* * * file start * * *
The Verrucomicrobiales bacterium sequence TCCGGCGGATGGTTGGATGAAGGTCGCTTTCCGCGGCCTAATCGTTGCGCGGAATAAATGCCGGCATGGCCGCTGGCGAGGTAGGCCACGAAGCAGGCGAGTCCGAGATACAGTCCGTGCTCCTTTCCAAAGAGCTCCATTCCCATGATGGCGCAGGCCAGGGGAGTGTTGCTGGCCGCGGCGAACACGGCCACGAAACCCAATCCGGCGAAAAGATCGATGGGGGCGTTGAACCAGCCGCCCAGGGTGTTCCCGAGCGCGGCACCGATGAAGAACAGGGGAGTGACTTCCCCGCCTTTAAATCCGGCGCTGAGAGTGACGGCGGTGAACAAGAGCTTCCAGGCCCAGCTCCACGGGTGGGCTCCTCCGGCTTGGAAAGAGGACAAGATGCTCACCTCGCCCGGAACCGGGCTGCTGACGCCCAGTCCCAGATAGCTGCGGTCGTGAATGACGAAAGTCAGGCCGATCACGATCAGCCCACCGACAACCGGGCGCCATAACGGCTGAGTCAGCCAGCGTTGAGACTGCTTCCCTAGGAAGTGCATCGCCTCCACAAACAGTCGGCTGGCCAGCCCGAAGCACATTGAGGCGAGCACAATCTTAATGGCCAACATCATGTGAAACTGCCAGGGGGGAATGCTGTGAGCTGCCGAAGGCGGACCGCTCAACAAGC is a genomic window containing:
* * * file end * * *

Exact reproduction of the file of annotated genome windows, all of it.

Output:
The Verrucomicrobiales bacterium sequence TCCGGCGGATGGTTGGATGAAGGTCGCTTTCCGCGGCCTAATCGTTGCGCGGAATAAATGCCGGCATGGCCGCTGGCGAGGTAGGCCACGAAGCAGGCGAGTCCGAGATACAGTCCGTGCTCCTTTCCAAAGAGCTCCATTCCCATGATGGCGCAGGCCAGGGGAGTGTTGCTGGCCGCGGCGAACACGGCCACGAAACCCAATCCGGCGAAAAGATCGATGGGGGCGTTGAACCAGCCGCCCAGGGTGTTCCCGAGCGCGGCACCGATGAAGAACAGGGGAGTGACTTCCCCGCCTTTAAATCCGGCGCTGAGAGTGACGGCGGTGAACAAGAGCTTCCAGGCCCAGCTCCACGGGTGGGCTCCTCCGGCTTGGAAAGAGGACAAGATGCTCACCTCGCCCGGAACCGGGCTGCTGACGCCCAGTCCCAGATAGCTGCGGTCGTGAATGACGAAAGTCAGGCCGATCACGATCAGCCCACCGACAACCGGGCGCCATAACGGCTGAGTCAGCCAGCGTTGAGACTGCTTCCCTAGGAAGTGCATCGCCTCCACAAACAGTCGGCTGGCCAGCCCGAAGCACATTGAGGCGAGCACAATCTTAATGGCCAACATCATGTGAAACTGCCAGGGGGGAATGCTGTGAGCTGCCGAAGGCGGACCGCTCAACAAGC is a genomic window containing: